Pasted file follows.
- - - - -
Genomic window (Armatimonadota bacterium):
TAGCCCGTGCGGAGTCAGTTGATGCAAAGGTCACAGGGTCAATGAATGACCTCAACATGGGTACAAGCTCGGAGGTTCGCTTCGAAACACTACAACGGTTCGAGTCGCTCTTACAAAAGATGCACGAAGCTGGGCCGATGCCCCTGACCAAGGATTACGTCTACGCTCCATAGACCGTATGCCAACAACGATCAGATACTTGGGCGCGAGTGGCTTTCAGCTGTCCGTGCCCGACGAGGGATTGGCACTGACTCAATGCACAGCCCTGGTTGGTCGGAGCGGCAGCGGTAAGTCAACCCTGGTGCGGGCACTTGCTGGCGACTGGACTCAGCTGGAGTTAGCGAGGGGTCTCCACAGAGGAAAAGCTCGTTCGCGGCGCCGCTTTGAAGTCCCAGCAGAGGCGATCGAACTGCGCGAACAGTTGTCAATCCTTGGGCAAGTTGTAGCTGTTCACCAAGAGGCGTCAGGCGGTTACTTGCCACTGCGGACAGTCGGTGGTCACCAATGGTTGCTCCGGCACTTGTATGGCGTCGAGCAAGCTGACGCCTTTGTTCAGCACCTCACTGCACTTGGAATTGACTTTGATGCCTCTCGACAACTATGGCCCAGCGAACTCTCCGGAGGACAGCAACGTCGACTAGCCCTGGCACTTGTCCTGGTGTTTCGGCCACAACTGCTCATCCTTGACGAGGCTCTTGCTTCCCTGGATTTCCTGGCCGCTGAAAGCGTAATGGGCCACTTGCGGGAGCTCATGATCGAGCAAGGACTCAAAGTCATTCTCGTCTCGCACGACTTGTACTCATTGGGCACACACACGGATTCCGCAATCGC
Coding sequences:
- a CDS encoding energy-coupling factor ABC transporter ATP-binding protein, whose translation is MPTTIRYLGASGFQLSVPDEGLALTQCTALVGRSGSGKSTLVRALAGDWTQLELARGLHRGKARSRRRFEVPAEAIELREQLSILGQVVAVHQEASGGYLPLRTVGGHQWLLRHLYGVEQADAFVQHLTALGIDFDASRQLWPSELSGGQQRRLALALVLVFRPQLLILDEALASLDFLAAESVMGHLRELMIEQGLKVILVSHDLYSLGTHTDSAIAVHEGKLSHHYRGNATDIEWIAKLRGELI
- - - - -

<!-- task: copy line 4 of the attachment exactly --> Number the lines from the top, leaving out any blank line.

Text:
- a CDS encoding energy-coupling factor ABC transporter ATP-binding protein, whose translation is MPTTIRYLGASGFQLSVPDEGLALTQCTALVGRSGSGKSTLVRALAGDWTQLELARGLHRGKARSRRRFEVPAEAIELREQLSILGQVVAVHQEASGGYLPLRTVGGHQWLLRHLYGVEQADAFVQHLTALGIDFDASRQLWPSELSGGQQRRLALALVLVFRPQLLILDEALASLDFLAAESVMGHLRELMIEQGLKVILVSHDLYSLGTHTDSAIAVHEGKLSHHYRGNATDIEWIAKLRGELI